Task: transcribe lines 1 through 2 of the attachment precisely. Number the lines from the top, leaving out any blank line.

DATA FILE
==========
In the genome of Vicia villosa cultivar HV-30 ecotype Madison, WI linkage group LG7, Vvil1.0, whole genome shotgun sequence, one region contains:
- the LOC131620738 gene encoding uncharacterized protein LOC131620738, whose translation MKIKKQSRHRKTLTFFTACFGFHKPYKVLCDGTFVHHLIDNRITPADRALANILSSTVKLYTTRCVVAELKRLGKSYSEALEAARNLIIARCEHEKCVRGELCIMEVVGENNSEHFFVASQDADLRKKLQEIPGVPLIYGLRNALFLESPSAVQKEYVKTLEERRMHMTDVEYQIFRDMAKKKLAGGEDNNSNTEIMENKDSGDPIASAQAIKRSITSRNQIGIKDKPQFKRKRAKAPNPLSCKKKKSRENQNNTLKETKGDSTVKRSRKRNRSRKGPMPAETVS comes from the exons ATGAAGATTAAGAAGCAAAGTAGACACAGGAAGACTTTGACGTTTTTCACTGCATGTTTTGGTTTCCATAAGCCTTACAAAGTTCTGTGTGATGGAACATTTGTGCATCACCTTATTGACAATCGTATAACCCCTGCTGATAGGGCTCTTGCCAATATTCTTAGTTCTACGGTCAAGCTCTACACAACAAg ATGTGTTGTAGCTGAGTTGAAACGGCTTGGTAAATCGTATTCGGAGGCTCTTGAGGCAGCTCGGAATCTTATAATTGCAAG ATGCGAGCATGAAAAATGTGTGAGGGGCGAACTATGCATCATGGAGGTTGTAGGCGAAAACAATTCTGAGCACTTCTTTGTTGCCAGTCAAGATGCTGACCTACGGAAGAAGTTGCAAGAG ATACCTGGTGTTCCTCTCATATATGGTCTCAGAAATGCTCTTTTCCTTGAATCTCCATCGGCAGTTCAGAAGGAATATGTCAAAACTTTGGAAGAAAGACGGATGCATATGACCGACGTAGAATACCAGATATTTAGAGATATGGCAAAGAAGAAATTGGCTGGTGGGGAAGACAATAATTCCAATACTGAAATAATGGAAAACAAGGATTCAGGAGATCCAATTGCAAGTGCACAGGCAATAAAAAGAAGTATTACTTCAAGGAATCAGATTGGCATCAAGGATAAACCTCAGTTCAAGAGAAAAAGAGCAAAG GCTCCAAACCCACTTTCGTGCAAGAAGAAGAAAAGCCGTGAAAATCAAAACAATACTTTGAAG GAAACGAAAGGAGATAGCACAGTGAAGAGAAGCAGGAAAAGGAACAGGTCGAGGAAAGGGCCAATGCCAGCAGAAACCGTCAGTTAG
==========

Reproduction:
In the genome of Vicia villosa cultivar HV-30 ecotype Madison, WI linkage group LG7, Vvil1.0, whole genome shotgun sequence, one region contains:
- the LOC131620738 gene encoding uncharacterized protein LOC131620738, whose translation MKIKKQSRHRKTLTFFTACFGFHKPYKVLCDGTFVHHLIDNRITPADRALANILSSTVKLYTTRCVVAELKRLGKSYSEALEAARNLIIARCEHEKCVRGELCIMEVVGENNSEHFFVASQDADLRKKLQEIPGVPLIYGLRNALFLESPSAVQKEYVKTLEERRMHMTDVEYQIFRDMAKKKLAGGEDNNSNTEIMENKDSGDPIASAQAIKRSITSRNQIGIKDKPQFKRKRAKAPNPLSCKKKKSRENQNNTLKETKGDSTVKRSRKRNRSRKGPMPAETVS comes from the exons ATGAAGATTAAGAAGCAAAGTAGACACAGGAAGACTTTGACGTTTTTCACTGCATGTTTTGGTTTCCATAAGCCTTACAAAGTTCTGTGTGATGGAACATTTGTGCATCACCTTATTGACAATCGTATAACCCCTGCTGATAGGGCTCTTGCCAATATTCTTAGTTCTACGGTCAAGCTCTACACAACAAg ATGTGTTGTAGCTGAGTTGAAACGGCTTGGTAAATCGTATTCGGAGGCTCTTGAGGCAGCTCGGAATCTTATAATTGCAAG ATGCGAGCATGAAAAATGTGTGAGGGGCGAACTATGCATCATGGAGGTTGTAGGCGAAAACAATTCTGAGCACTTCTTTGTTGCCAGTCAAGATGCTGACCTACGGAAGAAGTTGCAAGAG ATACCTGGTGTTCCTCTCATATATGGTCTCAGAAATGCTCTTTTCCTTGAATCTCCATCGGCAGTTCAGAAGGAATATGTCAAAACTTTGGAAGAAAGACGGATGCATATGACCGACGTAGAATACCAGATATTTAGAGATATGGCAAAGAAGAAATTGGCTGGTGGGGAAGACAATAATTCCAATACTGAAATAATGGAAAACAAGGATTCAGGAGATCCAATTGCAAGTGCACAGGCAATAAAAAGAAGTATTACTTCAAGGAATCAGATTGGCATCAAGGATAAACCTCAGTTCAAGAGAAAAAGAGCAAAG GCTCCAAACCCACTTTCGTGCAAGAAGAAGAAAAGCCGTGAAAATCAAAACAATACTTTGAAG GAAACGAAAGGAGATAGCACAGTGAAGAGAAGCAGGAAAAGGAACAGGTCGAGGAAAGGGCCAATGCCAGCAGAAACCGTCAGTTAG